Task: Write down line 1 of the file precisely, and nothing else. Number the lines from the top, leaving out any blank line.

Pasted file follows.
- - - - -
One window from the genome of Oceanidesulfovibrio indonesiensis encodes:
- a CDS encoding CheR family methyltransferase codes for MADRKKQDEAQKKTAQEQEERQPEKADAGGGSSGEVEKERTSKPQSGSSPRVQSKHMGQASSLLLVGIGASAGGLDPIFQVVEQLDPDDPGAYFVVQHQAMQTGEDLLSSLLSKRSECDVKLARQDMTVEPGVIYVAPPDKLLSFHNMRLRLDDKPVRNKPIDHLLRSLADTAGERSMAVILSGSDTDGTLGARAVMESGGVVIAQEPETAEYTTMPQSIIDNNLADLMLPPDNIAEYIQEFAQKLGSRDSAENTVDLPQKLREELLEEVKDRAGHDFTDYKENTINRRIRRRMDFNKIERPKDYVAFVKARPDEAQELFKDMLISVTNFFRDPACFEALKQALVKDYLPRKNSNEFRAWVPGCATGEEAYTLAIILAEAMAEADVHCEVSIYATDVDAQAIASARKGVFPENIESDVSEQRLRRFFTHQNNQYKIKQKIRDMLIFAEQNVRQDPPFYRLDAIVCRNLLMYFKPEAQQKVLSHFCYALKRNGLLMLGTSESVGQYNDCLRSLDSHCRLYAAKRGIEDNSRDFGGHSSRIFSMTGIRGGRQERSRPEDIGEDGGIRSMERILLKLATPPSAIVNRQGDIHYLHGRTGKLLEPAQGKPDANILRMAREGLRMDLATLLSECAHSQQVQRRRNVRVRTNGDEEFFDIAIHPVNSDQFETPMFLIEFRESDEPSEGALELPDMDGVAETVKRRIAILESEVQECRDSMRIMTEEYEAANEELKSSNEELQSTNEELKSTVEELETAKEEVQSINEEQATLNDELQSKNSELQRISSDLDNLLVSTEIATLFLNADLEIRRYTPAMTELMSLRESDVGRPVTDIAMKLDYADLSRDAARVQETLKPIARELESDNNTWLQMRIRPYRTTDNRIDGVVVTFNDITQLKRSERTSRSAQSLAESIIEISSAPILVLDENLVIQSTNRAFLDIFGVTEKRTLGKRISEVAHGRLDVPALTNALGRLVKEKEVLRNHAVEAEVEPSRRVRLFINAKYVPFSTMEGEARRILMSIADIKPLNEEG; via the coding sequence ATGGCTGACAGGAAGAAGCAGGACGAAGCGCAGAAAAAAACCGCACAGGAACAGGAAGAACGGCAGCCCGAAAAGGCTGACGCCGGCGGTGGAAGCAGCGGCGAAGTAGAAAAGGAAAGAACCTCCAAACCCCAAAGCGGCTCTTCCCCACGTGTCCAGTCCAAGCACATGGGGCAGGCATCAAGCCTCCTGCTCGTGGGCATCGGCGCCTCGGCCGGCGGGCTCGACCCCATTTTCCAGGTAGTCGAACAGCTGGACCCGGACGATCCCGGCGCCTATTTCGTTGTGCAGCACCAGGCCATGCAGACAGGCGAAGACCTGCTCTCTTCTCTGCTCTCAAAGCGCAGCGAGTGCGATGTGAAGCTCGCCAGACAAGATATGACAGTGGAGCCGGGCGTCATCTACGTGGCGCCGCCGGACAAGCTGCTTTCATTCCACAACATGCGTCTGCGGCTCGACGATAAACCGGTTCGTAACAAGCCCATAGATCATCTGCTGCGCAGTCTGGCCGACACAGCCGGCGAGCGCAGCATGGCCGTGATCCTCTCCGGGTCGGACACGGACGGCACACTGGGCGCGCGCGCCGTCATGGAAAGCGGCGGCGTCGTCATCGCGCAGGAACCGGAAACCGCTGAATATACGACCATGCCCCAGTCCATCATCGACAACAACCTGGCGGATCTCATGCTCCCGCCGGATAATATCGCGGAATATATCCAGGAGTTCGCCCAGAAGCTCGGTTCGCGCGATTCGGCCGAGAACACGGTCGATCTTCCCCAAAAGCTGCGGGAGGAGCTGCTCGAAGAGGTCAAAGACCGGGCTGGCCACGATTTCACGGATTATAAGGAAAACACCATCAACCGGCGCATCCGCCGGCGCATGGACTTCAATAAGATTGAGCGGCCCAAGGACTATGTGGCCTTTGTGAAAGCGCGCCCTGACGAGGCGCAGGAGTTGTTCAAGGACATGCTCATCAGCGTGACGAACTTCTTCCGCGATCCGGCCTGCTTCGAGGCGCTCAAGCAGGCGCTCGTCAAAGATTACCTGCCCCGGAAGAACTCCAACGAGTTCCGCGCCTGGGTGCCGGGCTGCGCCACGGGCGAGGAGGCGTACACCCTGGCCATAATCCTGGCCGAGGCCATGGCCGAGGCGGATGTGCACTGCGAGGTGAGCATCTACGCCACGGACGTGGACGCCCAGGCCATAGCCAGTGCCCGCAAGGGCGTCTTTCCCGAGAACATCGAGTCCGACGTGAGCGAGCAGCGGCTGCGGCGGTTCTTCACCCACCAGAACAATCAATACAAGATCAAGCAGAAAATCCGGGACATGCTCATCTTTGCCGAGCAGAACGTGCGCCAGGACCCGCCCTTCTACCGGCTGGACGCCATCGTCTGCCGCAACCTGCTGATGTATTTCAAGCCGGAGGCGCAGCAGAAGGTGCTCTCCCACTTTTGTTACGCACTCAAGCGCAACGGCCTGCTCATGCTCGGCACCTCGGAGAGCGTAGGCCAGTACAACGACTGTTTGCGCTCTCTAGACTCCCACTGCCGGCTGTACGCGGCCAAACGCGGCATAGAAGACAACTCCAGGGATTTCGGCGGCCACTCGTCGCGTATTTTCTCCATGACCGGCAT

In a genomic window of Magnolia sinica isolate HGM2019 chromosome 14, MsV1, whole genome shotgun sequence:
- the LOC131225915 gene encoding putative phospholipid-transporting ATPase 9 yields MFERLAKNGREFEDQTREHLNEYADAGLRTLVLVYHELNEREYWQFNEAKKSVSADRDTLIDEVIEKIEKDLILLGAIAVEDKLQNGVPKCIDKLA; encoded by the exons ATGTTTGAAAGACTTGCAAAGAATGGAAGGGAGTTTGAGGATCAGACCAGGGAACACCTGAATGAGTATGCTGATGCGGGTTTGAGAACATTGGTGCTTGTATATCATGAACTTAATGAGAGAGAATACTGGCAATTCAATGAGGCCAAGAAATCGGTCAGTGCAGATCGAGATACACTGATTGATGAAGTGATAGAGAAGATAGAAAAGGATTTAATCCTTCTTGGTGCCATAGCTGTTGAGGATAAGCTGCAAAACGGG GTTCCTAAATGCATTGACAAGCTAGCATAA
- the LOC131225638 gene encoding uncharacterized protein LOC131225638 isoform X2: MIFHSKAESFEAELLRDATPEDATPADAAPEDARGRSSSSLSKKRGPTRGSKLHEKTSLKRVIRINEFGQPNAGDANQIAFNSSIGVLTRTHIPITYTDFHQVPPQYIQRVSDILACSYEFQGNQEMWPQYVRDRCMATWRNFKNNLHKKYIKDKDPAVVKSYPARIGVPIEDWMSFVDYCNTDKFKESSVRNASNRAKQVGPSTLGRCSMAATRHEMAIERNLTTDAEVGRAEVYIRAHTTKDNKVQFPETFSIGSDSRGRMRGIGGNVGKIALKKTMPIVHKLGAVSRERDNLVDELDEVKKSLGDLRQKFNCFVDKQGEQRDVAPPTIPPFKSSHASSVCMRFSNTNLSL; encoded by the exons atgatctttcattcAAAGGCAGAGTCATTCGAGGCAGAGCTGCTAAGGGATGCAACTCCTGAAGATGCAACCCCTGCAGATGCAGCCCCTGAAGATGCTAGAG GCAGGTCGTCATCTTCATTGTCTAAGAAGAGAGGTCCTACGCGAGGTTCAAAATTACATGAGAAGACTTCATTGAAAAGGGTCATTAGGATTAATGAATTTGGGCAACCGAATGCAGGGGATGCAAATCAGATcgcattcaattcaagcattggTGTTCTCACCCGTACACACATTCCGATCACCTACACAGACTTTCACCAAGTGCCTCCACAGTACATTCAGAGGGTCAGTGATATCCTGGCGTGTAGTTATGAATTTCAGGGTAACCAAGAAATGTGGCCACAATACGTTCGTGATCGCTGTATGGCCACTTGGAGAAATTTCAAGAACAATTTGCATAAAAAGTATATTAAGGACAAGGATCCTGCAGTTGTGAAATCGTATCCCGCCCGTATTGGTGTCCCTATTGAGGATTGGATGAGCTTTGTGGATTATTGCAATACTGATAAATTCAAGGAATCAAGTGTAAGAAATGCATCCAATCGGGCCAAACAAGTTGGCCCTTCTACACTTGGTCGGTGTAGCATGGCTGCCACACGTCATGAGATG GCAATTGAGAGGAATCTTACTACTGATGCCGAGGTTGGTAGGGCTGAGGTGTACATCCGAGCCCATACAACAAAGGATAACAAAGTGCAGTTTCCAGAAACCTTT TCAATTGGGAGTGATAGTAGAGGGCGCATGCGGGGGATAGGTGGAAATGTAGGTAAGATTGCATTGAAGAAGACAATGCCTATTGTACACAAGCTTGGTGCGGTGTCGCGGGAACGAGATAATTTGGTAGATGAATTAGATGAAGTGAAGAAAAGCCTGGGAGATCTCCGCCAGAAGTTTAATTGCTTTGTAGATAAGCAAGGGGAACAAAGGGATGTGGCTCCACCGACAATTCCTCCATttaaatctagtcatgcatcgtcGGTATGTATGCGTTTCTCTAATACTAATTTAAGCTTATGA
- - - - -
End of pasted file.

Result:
One window from the genome of Oceanidesulfovibrio indonesiensis encodes: